Now we need to talk about something important. As you may know from this case, Lt. General Michael Gould was the once who has ensured that my degree and commission have been withheld for over a decade from the USAF Academy. Although Michael Gould is now retired, he still holds an important position in the Air Force Academy alumni community. That position is the Corporate Executive Office for the Air Force Academy Association of Graduates. Recently during the Capitol riots, an Air Force Academy Graduate was discovered illegally storming the Capitol with a tactical vest, tactical helmet, and zip ties. I believe most graduates from the USAF Academy would agree that this is not an A-Political stance, and does not represent the values of our Air Force Academy.
Unfortunately, Michael Gould did not immediately condemn the attacks, nor the Academy graduate who performed these acts at the Capitol. This immediately threw many red flags, and caused heated debate amongst many alumni. What this began to highlight for me is that there are some graduates from the Academy who may have forgotten their oath, and may be only trying to benefit themselves from the title of "Academy Graduate" versus understanding the very essence of servant leadership.
Although technically I have yet to receive my degree from the Academy, I truly believe I am trying to help make the Air Force Academy a better place, and have always advocated for Cadets over the last decade; much more than many Academy graduates have in the past. I have been in contact with the current Superintendent, Lt. Gen. Richard Clark, and truly believe he is a leader that is willing to admit that the Academy isn't perfect, and that we can make it a better place. I am confident in this.
What is important to recognize with Michael Gould is that it took an outraged group of alumni, an article in the Denver Post, and finally the New York Times, to finally take a stance that represents the oath all graduates have already taken; one that is supported openly by the current Superintendent and the Joint Chiefs of Staff. It was unacceptable and does not represent our values as members of the armed forces, nor our Constitution.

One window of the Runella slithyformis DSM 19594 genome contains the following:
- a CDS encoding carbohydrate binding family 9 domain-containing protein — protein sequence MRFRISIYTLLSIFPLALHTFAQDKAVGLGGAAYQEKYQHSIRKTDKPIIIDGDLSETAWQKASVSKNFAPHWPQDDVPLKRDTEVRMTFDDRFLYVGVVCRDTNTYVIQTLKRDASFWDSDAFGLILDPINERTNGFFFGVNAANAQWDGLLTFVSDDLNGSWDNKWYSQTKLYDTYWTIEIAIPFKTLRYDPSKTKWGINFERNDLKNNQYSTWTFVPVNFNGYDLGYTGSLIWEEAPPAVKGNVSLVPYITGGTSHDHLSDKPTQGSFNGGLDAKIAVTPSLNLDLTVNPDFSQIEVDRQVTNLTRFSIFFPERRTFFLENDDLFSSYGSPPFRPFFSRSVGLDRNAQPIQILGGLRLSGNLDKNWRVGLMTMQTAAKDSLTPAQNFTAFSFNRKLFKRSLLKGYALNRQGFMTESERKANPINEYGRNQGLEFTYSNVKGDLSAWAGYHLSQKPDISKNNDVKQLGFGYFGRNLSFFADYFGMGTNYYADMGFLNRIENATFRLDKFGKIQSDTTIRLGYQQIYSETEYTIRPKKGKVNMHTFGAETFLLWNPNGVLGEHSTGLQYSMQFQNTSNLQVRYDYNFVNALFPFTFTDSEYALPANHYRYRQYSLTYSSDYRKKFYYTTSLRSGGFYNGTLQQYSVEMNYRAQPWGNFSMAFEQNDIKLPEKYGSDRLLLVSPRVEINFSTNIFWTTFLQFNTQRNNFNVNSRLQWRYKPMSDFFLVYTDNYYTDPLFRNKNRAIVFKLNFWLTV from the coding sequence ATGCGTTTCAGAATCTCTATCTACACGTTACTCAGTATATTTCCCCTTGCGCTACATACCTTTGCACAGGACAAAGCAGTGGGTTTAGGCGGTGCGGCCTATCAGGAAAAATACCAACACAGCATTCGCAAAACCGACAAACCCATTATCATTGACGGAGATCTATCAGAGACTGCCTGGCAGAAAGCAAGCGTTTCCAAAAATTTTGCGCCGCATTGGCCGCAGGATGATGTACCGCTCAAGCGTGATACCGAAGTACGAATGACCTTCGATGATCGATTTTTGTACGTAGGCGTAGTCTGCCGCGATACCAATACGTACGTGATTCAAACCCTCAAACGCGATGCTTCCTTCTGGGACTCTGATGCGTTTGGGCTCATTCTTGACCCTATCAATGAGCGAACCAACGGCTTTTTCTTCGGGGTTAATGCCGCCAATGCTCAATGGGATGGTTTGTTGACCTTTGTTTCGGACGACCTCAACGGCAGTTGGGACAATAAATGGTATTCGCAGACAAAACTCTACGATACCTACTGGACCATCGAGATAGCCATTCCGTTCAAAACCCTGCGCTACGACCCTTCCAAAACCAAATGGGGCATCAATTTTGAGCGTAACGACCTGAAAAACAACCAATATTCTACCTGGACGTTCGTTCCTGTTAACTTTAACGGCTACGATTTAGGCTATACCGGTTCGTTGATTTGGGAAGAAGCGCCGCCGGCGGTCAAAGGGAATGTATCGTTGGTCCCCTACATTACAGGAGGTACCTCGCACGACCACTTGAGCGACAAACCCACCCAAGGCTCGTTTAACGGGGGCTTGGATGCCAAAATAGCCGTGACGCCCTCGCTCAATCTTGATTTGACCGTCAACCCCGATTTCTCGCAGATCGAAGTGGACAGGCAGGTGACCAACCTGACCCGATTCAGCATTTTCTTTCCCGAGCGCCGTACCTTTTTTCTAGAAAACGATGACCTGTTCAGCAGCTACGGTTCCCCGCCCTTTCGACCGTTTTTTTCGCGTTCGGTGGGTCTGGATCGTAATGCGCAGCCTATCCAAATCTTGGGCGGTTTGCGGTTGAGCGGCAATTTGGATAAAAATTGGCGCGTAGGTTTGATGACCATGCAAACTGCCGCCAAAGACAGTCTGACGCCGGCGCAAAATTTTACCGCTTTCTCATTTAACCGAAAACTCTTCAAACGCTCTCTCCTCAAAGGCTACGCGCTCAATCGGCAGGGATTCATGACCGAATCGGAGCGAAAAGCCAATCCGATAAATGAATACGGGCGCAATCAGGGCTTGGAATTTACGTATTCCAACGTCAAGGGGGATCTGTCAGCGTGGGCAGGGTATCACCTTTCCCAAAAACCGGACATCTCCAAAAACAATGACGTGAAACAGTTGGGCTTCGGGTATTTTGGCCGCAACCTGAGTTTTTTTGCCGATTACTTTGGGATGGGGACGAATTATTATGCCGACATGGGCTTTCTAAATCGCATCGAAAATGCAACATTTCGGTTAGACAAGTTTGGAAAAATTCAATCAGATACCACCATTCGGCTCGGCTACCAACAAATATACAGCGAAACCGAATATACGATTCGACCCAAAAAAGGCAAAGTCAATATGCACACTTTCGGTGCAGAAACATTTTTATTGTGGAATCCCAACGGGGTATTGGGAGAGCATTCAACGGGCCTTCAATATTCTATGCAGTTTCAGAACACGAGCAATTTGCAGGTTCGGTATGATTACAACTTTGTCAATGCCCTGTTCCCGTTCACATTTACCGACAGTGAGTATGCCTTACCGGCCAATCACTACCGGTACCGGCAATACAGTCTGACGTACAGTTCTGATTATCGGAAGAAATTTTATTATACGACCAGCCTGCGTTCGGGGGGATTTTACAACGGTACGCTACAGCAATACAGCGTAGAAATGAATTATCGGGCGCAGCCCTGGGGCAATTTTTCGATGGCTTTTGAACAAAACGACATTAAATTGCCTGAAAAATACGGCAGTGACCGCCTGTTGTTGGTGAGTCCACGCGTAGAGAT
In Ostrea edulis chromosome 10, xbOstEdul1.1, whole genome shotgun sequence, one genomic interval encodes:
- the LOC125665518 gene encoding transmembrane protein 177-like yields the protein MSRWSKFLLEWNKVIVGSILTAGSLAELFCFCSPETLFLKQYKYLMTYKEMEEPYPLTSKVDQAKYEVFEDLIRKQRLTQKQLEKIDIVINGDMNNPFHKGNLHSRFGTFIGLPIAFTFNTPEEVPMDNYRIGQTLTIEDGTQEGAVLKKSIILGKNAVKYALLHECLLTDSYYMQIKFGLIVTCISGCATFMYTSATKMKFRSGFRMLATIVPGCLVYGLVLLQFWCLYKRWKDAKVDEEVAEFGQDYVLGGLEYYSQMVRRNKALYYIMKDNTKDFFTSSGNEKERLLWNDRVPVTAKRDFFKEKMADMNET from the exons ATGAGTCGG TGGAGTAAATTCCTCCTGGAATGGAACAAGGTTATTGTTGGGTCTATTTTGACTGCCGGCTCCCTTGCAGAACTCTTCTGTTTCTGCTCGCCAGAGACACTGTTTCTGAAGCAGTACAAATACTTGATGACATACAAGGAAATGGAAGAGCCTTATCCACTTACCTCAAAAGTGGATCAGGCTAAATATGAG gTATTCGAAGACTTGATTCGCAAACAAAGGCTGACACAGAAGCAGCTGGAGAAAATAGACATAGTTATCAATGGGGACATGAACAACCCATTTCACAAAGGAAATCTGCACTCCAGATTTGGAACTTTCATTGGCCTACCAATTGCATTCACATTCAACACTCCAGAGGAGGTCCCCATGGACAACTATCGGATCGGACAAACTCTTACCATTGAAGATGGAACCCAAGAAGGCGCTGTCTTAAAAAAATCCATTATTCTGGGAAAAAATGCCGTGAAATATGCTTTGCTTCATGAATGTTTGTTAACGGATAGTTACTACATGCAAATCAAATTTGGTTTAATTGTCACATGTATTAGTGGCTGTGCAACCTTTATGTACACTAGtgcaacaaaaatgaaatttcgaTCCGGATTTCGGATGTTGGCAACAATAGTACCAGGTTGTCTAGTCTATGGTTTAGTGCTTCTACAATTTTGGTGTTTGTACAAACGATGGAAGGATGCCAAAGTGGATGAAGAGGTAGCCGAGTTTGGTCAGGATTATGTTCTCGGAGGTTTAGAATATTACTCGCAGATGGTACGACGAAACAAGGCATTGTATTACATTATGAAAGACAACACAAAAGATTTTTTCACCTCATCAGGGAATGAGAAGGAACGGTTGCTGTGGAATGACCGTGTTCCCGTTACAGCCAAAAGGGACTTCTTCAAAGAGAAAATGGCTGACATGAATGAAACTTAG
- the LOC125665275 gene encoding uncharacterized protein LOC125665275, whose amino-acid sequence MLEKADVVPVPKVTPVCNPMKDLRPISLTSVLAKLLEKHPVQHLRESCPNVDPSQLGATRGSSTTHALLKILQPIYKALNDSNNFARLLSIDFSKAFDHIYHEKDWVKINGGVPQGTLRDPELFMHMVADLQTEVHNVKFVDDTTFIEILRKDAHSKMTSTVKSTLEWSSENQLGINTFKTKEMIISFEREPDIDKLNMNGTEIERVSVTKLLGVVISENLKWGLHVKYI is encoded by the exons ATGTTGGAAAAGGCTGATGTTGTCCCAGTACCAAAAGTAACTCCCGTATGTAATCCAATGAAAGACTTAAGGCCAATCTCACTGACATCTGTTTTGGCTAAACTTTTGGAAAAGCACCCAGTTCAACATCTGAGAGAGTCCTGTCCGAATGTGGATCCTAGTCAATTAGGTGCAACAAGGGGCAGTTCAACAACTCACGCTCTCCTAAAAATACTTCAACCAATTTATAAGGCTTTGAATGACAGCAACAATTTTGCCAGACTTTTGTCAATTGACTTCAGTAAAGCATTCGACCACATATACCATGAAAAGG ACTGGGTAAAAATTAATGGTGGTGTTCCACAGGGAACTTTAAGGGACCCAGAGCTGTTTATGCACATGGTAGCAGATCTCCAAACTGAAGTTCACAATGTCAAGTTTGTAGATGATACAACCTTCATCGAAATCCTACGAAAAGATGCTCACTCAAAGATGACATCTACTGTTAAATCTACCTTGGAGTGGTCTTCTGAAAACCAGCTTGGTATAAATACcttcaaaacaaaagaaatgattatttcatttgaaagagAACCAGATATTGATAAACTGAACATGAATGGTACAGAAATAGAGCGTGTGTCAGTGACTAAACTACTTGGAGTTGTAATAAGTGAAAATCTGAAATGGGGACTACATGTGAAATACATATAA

We need to be able to admit that the Air Force Academy has made mistakes; that graduates have made mistakes, to include Michael Gould. He made a mistake of protecting NCAA Athlete's. He prevented their prosecutions of sexual assault and rape in order to protect the revenue generated from ticket sales. He made a mistake of withholding my degree and commission, but utilized this to disband the Air Force Office of Special Investigations Under Cover Informant Program during Operation Grid Iron to protect those athletes. He made a mistake in not immediately condemning the Capitol Riots as the CEO of the USAF Academy Association of Graduates. I hope that now, the general public can see that this man has made many serious errors, and it is not too late to hold him accountable for those actions. In fact, it is our duty as Americans to do so.
Over the past six months, the Honor Hill Media team and I have conducted over 38 hours of intensive interview of former cadets, current cadets, staff, and officers from the USAF Academy. It is time to expand upon my story and demonstrate the decades of systematic failures the USAF Academy has made, and what we can do as Americans to fix it. The trailer to Dark Sabre is live now, and the first two episodes will drop this week. You can find it on Apple Podcasts or Spotify for free. Denver 7 will also be doing an investigative journalism piece with Lead Investigative Reporter Tony Kovaleski in the near future, so stay tuned.
Thank you all for joining us on this journey. I look forward to providing you more exciting updates soon. Together, we can make a difference.